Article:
The Hungarian government is committed to “making the country’s child protection system family-oriented”, a state secretary of the human resources ministry told a conference on foster parenting in Budapest held under the auspices of Hungary’s Council of Europe presidency.
In his address, Attila Fülöp said that 23,000 Hungarian children were currently receiving child protection services, noting that 70 percent of them were living with foster parents. “This ratio has never been this high and the goal is to further increase it,” he said.
Fulop said that the government’s aims were to help those who chose foster parenting as a career, and to “recruit helpers” to work with child protection professionals. He noted that foster parenting was recognised as employment in Hungary, and referred to legal stipulations under which children under 12 must be ensured foster parents if possible. He added that 86 percent of the Hungarian children without parents are now under care of foster parents.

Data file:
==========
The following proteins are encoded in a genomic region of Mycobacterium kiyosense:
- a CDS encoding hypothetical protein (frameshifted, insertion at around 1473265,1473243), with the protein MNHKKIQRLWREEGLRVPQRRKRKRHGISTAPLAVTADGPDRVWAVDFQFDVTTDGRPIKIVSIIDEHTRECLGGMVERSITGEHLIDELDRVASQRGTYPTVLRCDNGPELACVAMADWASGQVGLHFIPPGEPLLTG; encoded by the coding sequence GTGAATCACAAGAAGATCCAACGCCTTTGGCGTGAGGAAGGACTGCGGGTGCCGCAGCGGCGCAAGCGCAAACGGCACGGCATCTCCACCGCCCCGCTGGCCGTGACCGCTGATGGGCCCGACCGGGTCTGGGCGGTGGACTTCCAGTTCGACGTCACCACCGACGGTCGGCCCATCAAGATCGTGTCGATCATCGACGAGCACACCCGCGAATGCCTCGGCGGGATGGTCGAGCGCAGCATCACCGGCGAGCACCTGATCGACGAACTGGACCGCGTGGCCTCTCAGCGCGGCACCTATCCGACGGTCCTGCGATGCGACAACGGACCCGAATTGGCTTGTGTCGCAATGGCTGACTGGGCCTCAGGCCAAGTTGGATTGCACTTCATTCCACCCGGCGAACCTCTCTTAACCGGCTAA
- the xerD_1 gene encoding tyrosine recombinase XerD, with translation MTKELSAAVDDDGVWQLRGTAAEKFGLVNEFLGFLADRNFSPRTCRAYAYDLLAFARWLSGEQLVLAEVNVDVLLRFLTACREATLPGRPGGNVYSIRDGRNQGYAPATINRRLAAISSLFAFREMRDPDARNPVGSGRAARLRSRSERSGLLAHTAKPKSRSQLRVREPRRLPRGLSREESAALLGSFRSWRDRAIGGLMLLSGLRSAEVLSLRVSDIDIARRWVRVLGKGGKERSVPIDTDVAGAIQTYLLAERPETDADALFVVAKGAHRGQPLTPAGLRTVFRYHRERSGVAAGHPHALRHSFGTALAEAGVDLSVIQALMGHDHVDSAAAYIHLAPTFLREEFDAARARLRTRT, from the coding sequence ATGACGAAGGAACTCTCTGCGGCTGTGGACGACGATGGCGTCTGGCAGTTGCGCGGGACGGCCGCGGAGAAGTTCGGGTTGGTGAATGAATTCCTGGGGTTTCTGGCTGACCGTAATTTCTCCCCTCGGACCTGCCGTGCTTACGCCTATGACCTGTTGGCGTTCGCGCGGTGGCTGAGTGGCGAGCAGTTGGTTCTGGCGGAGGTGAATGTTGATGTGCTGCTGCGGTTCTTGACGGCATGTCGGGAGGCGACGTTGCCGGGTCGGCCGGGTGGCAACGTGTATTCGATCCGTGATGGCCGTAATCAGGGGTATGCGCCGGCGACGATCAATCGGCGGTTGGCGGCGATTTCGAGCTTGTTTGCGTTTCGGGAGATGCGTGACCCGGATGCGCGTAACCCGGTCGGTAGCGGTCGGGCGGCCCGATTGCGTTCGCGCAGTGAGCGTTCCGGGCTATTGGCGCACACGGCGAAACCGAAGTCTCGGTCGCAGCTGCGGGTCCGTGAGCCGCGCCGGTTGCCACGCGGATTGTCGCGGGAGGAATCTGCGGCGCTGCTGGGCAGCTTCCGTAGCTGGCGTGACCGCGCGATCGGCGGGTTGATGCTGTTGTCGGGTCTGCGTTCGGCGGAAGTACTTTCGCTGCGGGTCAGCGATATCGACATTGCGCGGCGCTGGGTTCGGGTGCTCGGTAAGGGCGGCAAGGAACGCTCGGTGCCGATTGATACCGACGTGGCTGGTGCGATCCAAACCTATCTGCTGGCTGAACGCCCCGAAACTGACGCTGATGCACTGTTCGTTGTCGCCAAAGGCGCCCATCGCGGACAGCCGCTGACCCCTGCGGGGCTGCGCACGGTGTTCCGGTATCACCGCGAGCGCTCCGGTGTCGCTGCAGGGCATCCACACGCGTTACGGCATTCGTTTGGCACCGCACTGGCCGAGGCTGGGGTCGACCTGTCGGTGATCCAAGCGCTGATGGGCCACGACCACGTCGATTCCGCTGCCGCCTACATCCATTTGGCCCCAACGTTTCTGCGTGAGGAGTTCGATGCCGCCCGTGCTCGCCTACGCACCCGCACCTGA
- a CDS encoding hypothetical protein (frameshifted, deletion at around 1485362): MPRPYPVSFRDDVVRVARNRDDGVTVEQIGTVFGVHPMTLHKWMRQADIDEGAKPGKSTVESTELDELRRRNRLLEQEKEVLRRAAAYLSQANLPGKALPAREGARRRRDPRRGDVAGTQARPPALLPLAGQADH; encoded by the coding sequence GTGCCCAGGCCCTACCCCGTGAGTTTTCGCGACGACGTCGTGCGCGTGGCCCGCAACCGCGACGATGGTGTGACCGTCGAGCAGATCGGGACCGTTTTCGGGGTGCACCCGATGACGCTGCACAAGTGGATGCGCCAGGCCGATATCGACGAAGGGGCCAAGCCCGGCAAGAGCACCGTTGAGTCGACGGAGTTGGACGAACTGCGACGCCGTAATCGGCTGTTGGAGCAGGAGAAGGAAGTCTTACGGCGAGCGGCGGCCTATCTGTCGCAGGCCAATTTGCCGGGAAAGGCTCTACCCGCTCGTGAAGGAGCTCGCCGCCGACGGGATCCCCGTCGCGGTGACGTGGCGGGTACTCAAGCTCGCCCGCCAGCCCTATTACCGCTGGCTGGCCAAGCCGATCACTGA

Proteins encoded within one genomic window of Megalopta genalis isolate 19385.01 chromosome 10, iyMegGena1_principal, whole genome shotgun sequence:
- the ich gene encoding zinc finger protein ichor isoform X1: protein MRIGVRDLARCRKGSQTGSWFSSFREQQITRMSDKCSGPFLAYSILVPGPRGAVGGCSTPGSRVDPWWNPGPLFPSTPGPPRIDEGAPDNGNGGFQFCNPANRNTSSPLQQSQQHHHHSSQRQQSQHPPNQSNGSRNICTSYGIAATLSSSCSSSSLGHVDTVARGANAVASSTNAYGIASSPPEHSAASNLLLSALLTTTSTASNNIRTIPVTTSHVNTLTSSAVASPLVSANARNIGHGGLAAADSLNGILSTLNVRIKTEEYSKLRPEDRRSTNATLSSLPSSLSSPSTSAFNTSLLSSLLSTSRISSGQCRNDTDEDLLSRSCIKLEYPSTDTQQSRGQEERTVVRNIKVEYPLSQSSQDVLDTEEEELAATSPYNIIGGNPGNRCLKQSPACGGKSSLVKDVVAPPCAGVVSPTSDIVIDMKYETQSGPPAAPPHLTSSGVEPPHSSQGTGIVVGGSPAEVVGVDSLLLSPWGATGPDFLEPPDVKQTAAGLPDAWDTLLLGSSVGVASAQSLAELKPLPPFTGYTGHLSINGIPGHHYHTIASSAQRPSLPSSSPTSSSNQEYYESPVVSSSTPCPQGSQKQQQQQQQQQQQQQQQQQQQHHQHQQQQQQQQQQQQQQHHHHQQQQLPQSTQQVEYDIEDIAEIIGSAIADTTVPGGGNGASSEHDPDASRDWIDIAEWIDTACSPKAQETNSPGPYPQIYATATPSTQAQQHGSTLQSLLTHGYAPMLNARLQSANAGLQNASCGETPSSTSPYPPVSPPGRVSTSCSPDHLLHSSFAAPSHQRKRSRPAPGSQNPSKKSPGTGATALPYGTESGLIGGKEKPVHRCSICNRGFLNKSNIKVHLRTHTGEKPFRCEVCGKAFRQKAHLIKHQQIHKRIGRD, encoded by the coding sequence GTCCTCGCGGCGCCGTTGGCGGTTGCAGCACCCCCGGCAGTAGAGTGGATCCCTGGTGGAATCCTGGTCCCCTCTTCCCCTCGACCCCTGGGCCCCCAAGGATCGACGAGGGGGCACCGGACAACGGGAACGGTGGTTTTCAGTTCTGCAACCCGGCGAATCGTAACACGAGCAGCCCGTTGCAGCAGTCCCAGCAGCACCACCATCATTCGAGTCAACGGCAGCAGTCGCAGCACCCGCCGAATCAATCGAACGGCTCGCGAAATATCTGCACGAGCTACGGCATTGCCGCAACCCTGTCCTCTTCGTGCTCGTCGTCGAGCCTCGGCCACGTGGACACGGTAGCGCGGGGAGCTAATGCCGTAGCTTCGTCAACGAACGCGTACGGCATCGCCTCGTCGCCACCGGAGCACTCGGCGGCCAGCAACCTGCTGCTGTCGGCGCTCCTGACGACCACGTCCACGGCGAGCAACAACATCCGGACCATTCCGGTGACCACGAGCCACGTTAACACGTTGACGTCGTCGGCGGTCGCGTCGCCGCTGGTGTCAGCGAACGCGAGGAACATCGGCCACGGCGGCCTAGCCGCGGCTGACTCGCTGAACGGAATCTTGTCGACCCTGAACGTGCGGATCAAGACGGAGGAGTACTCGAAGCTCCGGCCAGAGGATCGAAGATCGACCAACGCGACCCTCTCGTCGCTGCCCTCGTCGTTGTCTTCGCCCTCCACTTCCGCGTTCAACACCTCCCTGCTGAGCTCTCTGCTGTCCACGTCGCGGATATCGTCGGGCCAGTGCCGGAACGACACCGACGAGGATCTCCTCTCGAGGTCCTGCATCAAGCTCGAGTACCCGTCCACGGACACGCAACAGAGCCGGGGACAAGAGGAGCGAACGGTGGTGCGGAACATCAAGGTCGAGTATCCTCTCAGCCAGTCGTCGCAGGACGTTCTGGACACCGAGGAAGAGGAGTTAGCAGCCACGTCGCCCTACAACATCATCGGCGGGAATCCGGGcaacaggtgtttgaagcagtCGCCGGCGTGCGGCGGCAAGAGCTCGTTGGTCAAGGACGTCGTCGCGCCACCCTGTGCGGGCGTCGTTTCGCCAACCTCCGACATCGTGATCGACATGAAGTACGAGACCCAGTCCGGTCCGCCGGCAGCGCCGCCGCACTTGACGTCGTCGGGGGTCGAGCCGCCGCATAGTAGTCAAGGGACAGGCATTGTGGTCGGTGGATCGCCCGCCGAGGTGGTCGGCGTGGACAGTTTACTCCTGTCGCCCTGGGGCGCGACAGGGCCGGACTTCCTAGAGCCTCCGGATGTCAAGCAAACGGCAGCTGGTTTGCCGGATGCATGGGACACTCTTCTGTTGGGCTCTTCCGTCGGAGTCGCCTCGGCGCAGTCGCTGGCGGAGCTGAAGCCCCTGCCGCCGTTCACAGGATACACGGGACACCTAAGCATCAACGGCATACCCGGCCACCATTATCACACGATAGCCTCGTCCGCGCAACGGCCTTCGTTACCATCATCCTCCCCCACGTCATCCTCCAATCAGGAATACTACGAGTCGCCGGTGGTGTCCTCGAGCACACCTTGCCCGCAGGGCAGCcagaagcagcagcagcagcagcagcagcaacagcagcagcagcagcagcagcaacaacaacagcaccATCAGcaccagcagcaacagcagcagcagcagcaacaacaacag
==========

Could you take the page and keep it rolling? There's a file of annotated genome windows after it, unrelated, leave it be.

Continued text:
Concerning “helpers” to the state system, Fülöp said that the government was primarly relying on the churches, noting that 75 percent of Hungary’s specialised child protection services were offered by religious organisations.
In a letter to the conference, Human Resources Minister Miklós Kásler said that “taking care of needy children is among our most ancient Hungarian and Christian traditions”.
“It is our task to provide human answers to the challenges of the current times and create an opportunity for a decent and full family life; foster parenting is not work but service and commitment,” Kásler said.
Maria-Andriani Kostopoulou, the head of CoE’s committee for children’s rights, who attended the conference online, said that 1.5 million children in the organisation’s 47 member states were living in some form of “alternative” care. She said that family and community care was much better suited to the needs of children than being raised in institutions. She added that the CoE supported that children’s homes should be closed.